If you are responsible for growing your company’s dairy business over the foreseeable future, it can be a daunting task in today’s stagnant economy. While it may not always be obvious, there is a sea change occurring that can present great market opportunities for the observant company that develops new product offerings.

What is changing about dairy consumers? First, demographics: The latest U.S. census estimates that Hispanic and Asian consumers will double and non-Hispanic whites will not be the majority race by 2050. Many of these new Hispanic and Asian consumers have more diverse food interests. They like ginger, mango, coconut, melon, wasabi, tamarind, chipotle, curry and other spicy and tropical flavors.

Secondly, it has been estimated that more than 1 million foreigners have become permanent residents in the United States each year since 2005. This influx of people from different ethnic backgrounds will introduce all Americans to new cuisines.

Finally, the increased mobility of American consumers to travel the world, coupled with food education from television’s Food Network will introduce them to ethnic foods that have different flavors, textures and usage occasions. Increasingly, American consumers are just becoming part of a global consuming public.

Mintel estimates that ethnic food sales will reach a record $2.2 billion in 2009 and advance by another 20% by 2014. While Mexican/Hispanic food is the largest segment of this ethnic foods market, Asian and Indian food segments are also seeing double-digit growth.  

How can these trends translate into dairy foods opportunities? Studying ethnic foods and determining which new or existing dairy products complement or become part of an ethnic food experience could be a key. In some cases, bringing flavors from “ethnic foods” as new flavor line extensions of dairy foods is the answer. Good examples are relatively new milk or ice cream flavors like green tea, lychee, dulce de leche or red bean. This approach provides the less adventuresome consumer a way to try familiar foods with an ethnic twist.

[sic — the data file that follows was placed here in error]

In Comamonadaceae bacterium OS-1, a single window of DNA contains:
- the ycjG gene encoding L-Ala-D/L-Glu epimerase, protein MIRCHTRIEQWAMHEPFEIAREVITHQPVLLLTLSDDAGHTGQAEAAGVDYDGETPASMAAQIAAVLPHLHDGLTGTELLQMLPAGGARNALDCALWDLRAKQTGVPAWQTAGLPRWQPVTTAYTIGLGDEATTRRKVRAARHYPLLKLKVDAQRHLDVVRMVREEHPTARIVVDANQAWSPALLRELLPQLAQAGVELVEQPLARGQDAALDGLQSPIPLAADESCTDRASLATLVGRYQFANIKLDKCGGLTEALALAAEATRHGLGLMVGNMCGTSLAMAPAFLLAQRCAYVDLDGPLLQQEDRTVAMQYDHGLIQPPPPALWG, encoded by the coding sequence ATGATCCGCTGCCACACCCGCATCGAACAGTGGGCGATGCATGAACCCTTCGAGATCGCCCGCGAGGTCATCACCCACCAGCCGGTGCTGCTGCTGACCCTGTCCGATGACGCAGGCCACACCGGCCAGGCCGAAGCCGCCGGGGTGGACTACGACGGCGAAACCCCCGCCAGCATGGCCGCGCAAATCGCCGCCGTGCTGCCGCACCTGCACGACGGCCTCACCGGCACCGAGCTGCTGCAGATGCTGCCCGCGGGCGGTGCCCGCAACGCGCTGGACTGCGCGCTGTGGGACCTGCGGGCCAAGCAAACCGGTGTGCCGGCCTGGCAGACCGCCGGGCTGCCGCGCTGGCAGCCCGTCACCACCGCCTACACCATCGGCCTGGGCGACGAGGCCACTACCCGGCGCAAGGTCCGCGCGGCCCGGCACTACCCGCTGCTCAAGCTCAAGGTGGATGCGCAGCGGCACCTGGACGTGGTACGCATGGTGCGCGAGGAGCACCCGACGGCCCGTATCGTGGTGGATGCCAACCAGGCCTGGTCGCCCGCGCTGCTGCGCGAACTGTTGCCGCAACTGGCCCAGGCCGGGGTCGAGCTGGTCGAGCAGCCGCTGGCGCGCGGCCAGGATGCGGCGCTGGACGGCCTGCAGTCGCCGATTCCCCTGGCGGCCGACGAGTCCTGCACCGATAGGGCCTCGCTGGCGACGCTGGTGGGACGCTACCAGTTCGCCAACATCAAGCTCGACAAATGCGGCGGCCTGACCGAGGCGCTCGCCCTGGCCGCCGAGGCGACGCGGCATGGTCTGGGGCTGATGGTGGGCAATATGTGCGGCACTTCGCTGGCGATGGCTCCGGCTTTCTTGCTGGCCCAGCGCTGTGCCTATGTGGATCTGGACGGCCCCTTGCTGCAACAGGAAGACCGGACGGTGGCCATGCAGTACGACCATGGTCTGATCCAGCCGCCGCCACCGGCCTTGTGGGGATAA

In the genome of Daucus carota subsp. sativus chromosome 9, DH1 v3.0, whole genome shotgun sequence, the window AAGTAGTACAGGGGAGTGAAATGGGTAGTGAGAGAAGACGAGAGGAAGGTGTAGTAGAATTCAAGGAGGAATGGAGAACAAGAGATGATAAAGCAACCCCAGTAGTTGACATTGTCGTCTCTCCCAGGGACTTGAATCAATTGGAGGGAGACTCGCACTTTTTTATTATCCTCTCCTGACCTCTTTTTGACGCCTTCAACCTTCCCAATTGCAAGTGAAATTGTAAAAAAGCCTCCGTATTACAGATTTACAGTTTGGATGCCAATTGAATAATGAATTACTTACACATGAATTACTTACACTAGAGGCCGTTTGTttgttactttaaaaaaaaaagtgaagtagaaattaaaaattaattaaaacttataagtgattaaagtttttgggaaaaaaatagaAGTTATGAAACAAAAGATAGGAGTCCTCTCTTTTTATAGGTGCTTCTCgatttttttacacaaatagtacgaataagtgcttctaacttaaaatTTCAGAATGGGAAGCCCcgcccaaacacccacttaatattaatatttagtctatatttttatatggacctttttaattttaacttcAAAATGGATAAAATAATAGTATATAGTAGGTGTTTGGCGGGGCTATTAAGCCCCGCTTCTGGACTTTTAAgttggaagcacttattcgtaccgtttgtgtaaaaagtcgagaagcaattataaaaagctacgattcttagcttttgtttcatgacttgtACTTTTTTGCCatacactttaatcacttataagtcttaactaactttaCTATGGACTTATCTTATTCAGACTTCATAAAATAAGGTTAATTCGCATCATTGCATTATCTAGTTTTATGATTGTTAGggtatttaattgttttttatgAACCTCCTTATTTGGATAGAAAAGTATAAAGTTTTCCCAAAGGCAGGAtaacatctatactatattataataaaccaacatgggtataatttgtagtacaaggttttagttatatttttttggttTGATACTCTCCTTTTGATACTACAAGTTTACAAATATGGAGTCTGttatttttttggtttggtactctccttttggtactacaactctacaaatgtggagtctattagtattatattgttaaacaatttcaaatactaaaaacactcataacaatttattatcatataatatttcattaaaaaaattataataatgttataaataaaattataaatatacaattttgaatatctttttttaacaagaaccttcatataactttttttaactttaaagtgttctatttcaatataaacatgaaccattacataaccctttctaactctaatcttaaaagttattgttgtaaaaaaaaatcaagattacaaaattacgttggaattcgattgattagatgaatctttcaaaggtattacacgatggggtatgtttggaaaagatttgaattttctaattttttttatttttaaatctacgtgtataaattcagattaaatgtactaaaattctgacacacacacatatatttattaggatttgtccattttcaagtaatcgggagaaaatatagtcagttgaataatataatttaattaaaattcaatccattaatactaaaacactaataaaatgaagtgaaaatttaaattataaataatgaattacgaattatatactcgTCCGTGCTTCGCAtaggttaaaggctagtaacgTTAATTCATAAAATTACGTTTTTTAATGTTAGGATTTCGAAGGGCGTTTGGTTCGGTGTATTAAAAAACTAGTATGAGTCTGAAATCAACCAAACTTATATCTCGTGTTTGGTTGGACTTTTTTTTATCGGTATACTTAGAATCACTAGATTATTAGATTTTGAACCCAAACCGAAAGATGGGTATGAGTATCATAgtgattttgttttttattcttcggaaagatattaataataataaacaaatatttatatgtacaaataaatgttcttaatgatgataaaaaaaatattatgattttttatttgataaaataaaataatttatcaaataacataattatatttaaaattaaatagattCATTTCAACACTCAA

In other situations, authenticity may be important. In other words, bringing the authentic dairy food with the expected appearance, taste, texture and packaging as they were originally introduced to when they traveled abroad or as they ate at Mom’s house in their homeland when they grew up, may be essential to delivering the consumer quality expectations. For example, ghee, a milkfat product used for cooking in India, is similar in composition to clarified butter or anhydrous milkfat. However, in the process of removing all the moisture from the milkfat by heating, ghee develops a unique golden color and toasted flavor which is essential to the properties of ghee. 

The United States has always brought good food ideas from other parts of the world and adopted them as its own. Recall, cheddar cheese got its start in England and was brought to America as an imported “specialty cheese.”

Much of what we see in specialty food stores are imported foods eaten every day in other countries and are a part of that country’s culture. It was not too long ago (early 1900s) that Italian immigrants to the Eastern United States decided to introduce pizza. And pizza really did not fully catch on as an American favorite until after World War II, when GIs came home after being introduced to pizza. Now we can find pizza smothered in mozzarella cheese as regular fare of the American dining experience, and it has provided tremendous growth for many U.S. cheese companies.

Who will bring and introduce the next ethnic dairy food to the United States from their travels that will go mainstream as part of the American diet? What will be the next “pizza opportunity” for the dairy sector? Given the changing demographics over the next several decades, perhaps looking south (e.g., Mexico, Brazil, Argentina, Peru, Cuba, Ecuador, the Dominican Republic) or west (China, Thailand, Vietnam, Korea, Japan) of our borders can provide clues as to what the future may hold for dairy.   n

Phillip S. Tong is professor of dairy science and director of the Dairy Products Technology Center at California Polytechnic State University. Tong also is the 2009-10 president of the American Dairy Science Association.